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Gordon and Peggy Parmenter hold a family tree diagram.
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Church has ‘forgiving attitude’ for shooter who took elder’s life

As Christians in Canada grapple with the death of Gordon Parmenter, they send up prayers for the suspect — a young man who once worshiped with the church

Two days after a church elder was shot and killed during Sunday worship, members of the Salmon Arm Church of Christ surrounded his widow with love and prayer.

They also offered prayers of forgiveness for the shooter — a young man who once worshiped alongside them.

Gordon Parmenter, 78, died April 18 after an armed man entered the church’s building in the western Canadian province of British Columbia and opened fire with an “assault-style rifle,” according to news reports.

Another church member was shot in the leg before the congregants were able to wrestle the shooter to the ground.

Related: Canadian church elder killed during Sunday worship

A yearbook photo of Matrix Gathergood.

A yearbook photo of Matrix Gathergood.

Police arrested 25-year-old Matrix Gathergood, a former neighbor of Parmenter. He is charged with first-degree murder, aggravated assault and disguising his face with intent to commit an offense, the Salmon Arm Observer reports. Church members including Parmenter’s son, Dave, said that Gathergood targeted the church elder.

“It doesn’t make any sense,” said Doug Kendig, another elder of the Salmon Arm church, in a phone interview with The Christian Chronicle.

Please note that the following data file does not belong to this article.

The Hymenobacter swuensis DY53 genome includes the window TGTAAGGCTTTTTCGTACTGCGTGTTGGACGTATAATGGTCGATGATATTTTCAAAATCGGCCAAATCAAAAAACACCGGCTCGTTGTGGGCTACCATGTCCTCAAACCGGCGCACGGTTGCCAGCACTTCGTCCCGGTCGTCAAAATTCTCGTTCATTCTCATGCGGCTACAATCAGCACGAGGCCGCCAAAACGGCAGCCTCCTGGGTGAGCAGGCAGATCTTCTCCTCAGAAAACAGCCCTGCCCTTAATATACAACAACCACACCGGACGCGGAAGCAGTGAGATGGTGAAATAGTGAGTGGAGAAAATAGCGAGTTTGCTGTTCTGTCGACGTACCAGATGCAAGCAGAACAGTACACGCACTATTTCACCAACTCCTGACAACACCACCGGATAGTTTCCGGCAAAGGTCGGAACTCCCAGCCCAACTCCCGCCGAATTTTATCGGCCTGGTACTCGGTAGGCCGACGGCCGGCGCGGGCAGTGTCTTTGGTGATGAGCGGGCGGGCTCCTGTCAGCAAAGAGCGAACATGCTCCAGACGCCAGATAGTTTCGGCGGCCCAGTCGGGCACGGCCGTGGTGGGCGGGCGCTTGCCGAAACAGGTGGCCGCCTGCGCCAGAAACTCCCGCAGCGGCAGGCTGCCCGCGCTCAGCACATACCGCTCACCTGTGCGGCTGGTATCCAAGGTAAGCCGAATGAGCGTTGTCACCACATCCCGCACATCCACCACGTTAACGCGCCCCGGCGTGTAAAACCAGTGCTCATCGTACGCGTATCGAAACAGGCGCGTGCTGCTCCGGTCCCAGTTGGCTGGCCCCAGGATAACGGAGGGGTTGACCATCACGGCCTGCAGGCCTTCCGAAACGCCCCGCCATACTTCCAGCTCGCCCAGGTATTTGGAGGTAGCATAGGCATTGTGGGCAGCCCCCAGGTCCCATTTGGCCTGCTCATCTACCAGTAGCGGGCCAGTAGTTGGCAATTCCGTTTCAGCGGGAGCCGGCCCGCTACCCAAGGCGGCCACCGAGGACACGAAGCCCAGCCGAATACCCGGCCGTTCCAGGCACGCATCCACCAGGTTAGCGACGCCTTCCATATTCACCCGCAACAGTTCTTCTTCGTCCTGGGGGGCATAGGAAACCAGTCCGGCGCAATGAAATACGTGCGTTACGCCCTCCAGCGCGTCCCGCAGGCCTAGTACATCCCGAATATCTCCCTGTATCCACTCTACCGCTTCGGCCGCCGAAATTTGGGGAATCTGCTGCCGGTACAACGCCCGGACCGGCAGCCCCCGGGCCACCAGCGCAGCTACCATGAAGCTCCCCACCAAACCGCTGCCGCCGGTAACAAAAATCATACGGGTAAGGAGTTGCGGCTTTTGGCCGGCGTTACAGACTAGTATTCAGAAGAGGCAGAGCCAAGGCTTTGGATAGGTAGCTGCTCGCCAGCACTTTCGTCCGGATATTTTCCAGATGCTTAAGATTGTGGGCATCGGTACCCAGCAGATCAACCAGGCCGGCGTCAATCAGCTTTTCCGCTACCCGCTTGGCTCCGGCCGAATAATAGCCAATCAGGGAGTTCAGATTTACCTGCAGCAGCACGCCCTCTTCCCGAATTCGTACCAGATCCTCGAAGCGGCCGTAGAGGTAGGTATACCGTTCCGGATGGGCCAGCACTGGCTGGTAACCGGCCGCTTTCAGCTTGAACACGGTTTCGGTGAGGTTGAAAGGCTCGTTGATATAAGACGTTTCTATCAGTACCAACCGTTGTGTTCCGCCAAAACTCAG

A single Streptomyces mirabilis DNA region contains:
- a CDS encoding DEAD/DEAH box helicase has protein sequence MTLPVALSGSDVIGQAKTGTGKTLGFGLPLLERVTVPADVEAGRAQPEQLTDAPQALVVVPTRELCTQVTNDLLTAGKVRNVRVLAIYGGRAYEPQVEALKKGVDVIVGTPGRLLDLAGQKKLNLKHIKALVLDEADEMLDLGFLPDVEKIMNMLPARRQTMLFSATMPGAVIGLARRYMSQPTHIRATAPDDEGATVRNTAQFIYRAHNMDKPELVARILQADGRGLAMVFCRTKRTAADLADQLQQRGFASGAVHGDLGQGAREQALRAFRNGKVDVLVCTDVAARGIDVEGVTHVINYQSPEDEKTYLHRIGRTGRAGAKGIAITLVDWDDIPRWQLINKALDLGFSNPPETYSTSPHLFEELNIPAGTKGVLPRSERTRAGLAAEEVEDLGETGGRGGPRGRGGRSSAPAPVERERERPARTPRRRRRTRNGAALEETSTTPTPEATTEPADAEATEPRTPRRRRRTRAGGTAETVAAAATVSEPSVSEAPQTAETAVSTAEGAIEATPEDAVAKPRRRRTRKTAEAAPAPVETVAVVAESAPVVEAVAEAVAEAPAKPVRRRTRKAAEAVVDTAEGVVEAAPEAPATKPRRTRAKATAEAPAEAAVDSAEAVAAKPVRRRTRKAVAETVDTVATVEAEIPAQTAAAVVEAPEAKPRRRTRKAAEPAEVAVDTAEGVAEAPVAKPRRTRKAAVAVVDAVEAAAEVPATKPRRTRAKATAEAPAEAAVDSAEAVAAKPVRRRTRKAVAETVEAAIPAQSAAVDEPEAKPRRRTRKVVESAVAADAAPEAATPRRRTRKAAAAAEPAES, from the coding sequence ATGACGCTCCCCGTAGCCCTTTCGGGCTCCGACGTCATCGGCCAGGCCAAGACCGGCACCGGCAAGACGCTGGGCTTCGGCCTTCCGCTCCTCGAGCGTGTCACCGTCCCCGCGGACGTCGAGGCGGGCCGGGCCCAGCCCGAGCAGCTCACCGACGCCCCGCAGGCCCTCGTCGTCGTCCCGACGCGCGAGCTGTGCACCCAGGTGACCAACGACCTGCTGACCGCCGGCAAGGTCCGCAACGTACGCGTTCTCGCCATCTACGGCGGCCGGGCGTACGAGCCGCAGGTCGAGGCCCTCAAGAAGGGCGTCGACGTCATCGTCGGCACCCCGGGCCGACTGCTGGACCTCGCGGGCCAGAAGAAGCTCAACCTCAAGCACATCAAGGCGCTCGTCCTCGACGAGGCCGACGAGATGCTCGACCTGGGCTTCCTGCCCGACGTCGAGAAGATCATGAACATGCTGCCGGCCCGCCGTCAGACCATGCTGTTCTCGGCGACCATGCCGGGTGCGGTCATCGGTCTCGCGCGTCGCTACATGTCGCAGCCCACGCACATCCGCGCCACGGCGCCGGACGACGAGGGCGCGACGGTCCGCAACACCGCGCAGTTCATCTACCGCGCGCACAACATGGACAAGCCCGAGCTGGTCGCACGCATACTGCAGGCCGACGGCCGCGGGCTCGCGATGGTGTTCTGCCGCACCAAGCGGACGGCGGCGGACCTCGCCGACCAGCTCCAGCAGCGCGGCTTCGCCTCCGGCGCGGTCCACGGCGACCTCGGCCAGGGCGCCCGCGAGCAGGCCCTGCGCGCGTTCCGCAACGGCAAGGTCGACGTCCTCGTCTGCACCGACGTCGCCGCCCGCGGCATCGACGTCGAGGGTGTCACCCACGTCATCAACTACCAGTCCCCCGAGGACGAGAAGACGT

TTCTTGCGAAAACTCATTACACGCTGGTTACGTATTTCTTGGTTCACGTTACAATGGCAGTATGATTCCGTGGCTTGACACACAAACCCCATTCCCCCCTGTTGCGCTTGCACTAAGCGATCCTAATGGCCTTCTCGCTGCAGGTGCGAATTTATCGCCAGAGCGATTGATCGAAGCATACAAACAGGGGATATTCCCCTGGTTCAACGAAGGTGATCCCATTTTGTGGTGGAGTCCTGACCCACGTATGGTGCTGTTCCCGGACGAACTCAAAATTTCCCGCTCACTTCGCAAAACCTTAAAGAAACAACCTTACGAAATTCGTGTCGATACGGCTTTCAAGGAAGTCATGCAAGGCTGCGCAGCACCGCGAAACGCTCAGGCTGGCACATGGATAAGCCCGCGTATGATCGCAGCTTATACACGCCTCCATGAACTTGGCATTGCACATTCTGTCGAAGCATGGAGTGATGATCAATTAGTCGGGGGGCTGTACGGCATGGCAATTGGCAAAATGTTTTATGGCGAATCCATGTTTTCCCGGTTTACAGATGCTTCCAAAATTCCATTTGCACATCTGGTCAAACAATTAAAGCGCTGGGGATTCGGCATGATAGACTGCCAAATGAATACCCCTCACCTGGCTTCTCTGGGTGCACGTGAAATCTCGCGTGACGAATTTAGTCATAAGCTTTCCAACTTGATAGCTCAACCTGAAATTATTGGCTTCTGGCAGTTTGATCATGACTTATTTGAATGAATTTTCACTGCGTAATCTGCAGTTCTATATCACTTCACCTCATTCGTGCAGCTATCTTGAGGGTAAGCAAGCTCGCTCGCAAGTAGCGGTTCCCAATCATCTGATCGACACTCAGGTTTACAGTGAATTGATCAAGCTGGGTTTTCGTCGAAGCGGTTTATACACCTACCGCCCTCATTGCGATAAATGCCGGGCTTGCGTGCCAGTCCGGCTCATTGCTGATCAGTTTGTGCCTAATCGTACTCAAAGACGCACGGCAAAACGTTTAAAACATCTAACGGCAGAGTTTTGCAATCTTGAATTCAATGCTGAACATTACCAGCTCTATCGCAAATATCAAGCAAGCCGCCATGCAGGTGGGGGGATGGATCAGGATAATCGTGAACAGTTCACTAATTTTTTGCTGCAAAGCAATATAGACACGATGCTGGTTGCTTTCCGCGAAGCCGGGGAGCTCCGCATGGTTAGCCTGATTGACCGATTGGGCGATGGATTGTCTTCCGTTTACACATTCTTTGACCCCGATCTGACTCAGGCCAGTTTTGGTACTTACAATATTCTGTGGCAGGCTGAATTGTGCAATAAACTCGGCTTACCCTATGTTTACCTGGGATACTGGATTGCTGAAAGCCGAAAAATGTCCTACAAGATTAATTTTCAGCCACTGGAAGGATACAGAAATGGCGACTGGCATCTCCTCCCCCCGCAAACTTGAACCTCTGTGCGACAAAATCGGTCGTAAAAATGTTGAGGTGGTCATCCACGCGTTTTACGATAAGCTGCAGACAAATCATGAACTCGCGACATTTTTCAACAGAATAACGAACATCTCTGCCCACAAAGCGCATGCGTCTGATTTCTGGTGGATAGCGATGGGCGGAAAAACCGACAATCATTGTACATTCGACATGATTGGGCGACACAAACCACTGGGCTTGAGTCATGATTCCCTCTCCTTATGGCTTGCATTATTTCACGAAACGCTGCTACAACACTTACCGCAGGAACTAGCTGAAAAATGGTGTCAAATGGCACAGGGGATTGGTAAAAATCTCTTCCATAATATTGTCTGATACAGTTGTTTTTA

Parmenter and his wife, Peggy, had befriended Gathergood, described by Kendig as a large, athletic man who had participated in wrestling and rugby during his high school years. The Parmenters had attempted to help the troubled youth — just as they had helped multiple children in Canada’s foster care system. The couple had the designation of Level 3 foster parents, Kendig said, and had cared for children with physical and mental disabilities.

Routinely, “Gordon had people in his home who found it (to be) a welcoming and safe place,” Kendig said. “Gordon was a real friend.”

Gathergood had worshiped with the church several times, Kendig said.

“He always seemed to be listening,” Kendig said. “He sat up in the front row with Gordon.”

Gathergood suffered from mental disorders and had once talked about his suspicion of “people who were controlling things,” Kendig said, adding that he didn’t know if that had any connection to the shooting.

“We regard his attacker and his family with love, not hostility, as Jesus loved those who nailed him to the cross.”

However, when Gathergood recently returned to Salmon Arm after a stint in the neighboring province of Alberta, “the things he was saying were psychotic,” Kendig said. “He wasn’t in his right mind. Gordon knew it and tried to help in any way he could.”

The Parmenters tried to refer the young man to mental health services, but to no avail, Kendig said.

Then, on March 14, a fire severely damaged the Parmenters’ trailer home. Investigators said the fire likely was arson, though police have not yet named suspects in the case.

Gordon and Peggy Parmenter hold a family tree diagram.

Gordon and Peggy Parmenter hold a family tree diagram.